Celebrating Winter in Style!
Winter has truly arrived in Sydney with daily minimum falling below 10 °C. The low mercury reading did not deter crowds flocking to see the VIVID Festival (an annual light show held in Sydney CBD and other locations). It had been cancelled for the last 2 years due to COVID-19 lockdown. Let’s celebrate in style to welcome a new world! Let’s reflect on the important lessons learnt. Let’s build a stronger and more caring community. To warm you up, the common theme for this issue is ‘EMPATHY‘! Take a look at this month’s book review about a very empathetic hypnotist and her love story. I also shared my thoughts on empathy in the column ‘From the Desk of Bibi’. In the ‘Subscriber’s Corner‘, you will find photos of mannequins (elegantly covered with flowers) of some famous women with loads of empathy.
Come and join me at this month’s Succulent Terrarium Workshop and continue our conversation. Visit the CFS Monthly Pop-up Stall on Sat 9th July for a winter bouquet!
There are many ways to support CFS: become a member or contribute to the columns here. I’m always looking for a great recipe passed down from generation to generation. If you have a story to share, either write a short piece around 250 words or shoot us some photos. If there is a book or a movie you want to write a review, the CFS e-Newsletter will be happy to share with our e-Newsletter subscribers. Contact Bibi on email@example.com
If you would like to purchase a DIY Succulent Terrarium Kit for a loved one or a friend as a present, order online here !
Here is a new ‘Succulents in Colour-Sand Glass’ DIY Kit. Available here.
Flower of the Month
by Dr Bibiana Chan
Rhododendron from Ancient Greek ῥόδον rhódon “rose” and δένδρον déndron “tree“) is a very large genus of about 1,024 species of woody plants in the Ericaceae family. It is either evergreen or deciduous. Most species are native to Eastern Asia and the Himalayan region. However, some can be found in North America, Europe. It is the national flower of Nepal. Most species have brightly coloured flowers which bloom from late winter through to early summer.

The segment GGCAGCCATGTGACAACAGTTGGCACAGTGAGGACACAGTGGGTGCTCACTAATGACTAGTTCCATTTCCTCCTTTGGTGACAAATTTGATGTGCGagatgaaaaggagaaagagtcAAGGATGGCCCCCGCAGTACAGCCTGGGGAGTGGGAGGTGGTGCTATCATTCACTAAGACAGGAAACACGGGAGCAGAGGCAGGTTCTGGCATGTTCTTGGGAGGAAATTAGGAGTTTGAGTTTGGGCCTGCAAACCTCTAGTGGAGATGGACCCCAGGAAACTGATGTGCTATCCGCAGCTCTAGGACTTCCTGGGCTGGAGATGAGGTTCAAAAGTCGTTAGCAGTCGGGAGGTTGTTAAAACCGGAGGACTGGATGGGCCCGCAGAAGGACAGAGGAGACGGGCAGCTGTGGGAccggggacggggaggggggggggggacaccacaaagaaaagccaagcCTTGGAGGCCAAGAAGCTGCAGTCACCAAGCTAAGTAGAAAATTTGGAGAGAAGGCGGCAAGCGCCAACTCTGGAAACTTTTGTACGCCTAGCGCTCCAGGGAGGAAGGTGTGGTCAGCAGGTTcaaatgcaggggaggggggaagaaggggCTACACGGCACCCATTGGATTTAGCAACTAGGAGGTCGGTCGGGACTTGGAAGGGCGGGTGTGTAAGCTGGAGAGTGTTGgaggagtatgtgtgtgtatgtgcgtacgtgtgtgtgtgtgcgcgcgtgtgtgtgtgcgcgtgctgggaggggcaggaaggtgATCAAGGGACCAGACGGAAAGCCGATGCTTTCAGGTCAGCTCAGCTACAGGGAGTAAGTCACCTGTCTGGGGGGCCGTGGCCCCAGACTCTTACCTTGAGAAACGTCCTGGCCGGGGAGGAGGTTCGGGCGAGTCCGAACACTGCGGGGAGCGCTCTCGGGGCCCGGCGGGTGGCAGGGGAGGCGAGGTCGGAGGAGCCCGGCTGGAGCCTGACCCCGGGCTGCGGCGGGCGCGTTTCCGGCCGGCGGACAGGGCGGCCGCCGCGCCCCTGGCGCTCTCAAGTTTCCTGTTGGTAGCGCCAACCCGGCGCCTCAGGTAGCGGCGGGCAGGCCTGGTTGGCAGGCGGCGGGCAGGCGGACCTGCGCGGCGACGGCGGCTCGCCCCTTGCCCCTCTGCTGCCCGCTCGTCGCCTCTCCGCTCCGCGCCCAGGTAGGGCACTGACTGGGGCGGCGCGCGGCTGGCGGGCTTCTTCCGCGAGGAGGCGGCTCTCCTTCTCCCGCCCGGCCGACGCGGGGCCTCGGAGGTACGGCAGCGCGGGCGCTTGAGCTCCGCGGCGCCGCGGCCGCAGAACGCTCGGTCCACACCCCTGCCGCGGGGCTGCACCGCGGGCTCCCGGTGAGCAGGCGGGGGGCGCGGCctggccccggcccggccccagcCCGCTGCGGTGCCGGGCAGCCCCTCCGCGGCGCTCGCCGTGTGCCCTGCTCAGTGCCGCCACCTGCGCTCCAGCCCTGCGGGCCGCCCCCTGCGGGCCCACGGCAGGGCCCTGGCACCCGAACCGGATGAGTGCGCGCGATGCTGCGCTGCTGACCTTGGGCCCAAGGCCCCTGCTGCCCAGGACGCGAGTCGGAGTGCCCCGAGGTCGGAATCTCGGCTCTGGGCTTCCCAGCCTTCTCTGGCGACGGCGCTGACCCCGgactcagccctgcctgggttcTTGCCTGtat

While visiting families and friends in Vancouver, Canada, I saw beautiful Rhododendrons everywhere, at public parks and private gardens. I saw so many different varieties and colours that I’ve never seen before.
I read stories on how gardeners and botanists made tremendous effort to breed cultivars that could survive the toughest climate in Northern England.
During the first COVID-19 lockdown in Sydney, the ABC (Australia Broadcast Corporation) played past episodes of Gardening Australia every weekday. I learnt quite a few tips from the program. No one is born with a green thumb. Gardening can definitely build characters – patience.
Yaku Princess Pink is named for its native Yakushima Island, Japan. A dense, compactly branched low grower with showy pinkish white blooms that create a striking contrast against the deep olive-green foliage. A low maintenance vigorous grower.
Here are two must watch video if you are serious about growing your own Rhododendrons.
If you have a story to share about gardening (joy or tears), please drop me a line.
June Creative Workshop
Succulent Terrarium Workshop – by Bibi & young CFS members. Register today
Date: Sat 25/6/22 Time: 1:00 to 3:00 pm
Venue: Chatswood Youth Centre 64 Albert St, Chatswood
Partly funded by Willoughby City Council. Send Bibi an email if you have any questions.: firstname.lastname@example.org
Plant of the month
by Dr Bibiana Chan
Maples or Acer is a genus of trees belonging to the Sapindaceae family. There are about 132 species, the majority are native to Asia. Maple leaves are known to put on an orange-red display in Autumn following the change of seasons. According to the Canadian Museum of Nature, there are 10 native species of maple—from small shrubs to tall trees—grow in Canada. They offer shade, beauty, food, shelter, timber and other useful products.